It's a Girl!
I had a wonderful weekend!
On Friday evening I got together with five local ICT professionals, where I learned over few beers a lot about the ICT landscape here. One of them is a full stack developer at Mwetana Consulting and Technology Group. I was honestly shocked to find out how little he earns as a full-stack C# web developer, working on a web application for the national government here. I expected earnings to be low, but if the information he gave me is accurate, he earns less than one tenth what a comparable developer would earn in the US!
It also occurred to me that the proprietary SaaS architecture on which he is working, hosted on Microsoft's Azure cloud, is a recipe for loss of national sovereignty. If countries around the world learn anything from the sanctions regime of the United States, it is that preserving national sovereignty and relying on US corporations for critical infrastructure are mutually exclusive. It appears the Liberian government has not learned this crucial lesson. I'm a bit surprised, since my reading of Liberia's history indicates a long standing concern for and defense of sovereignty. Perhaps the potential impact on sovereignty posed by US hosted cloud infrastructure is something the government doesn't understand?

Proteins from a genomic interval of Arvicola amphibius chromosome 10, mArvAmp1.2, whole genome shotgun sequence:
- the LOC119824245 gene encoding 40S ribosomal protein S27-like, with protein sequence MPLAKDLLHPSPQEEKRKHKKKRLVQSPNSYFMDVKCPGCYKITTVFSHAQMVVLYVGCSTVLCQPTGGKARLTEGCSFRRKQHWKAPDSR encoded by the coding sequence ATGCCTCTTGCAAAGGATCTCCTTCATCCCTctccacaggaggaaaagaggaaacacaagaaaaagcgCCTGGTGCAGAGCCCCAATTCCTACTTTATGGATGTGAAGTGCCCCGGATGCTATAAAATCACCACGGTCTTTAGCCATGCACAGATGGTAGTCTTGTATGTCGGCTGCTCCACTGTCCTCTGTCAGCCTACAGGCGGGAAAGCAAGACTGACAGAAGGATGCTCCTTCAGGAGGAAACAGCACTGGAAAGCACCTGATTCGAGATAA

On Saturday Spencer's fiancée, Bernice Bonnah, gave birth to bouncing baby Cherish Cooper. On Sunday Spencer invited me to the hospital to see her. She was deep asleep when I arrived, but I learned from her mother that she had been up most of the previous night.
After awhile Cherish awoke, and I got to see the adorable little girl hungry to be fed. Spencer and Bernice discussed the color they should paint Cherish's room. Bernice chose Creme, and after our visit Spencer headed back to paint the room in preparation for mother and daughter's return home the next day.
On our way out of the hospital, I asked Spencer where I could get a hair cut around here, and he replied, "Let me take you to my barber."
When Spencer said "my barber", he meant it. Approaching the door of the establishment, I saw Spencer's pictured prominently featured. He if friends with the owner, and knew most of the people inside.
I told Spencer I wanted a "Zawolo cut", which Spencer used to describe to the barber what I wanted.
With a fresh haircut, I'm ready to begin the second half of our Summer ICT program. I look forward to reporting on our continuing progress.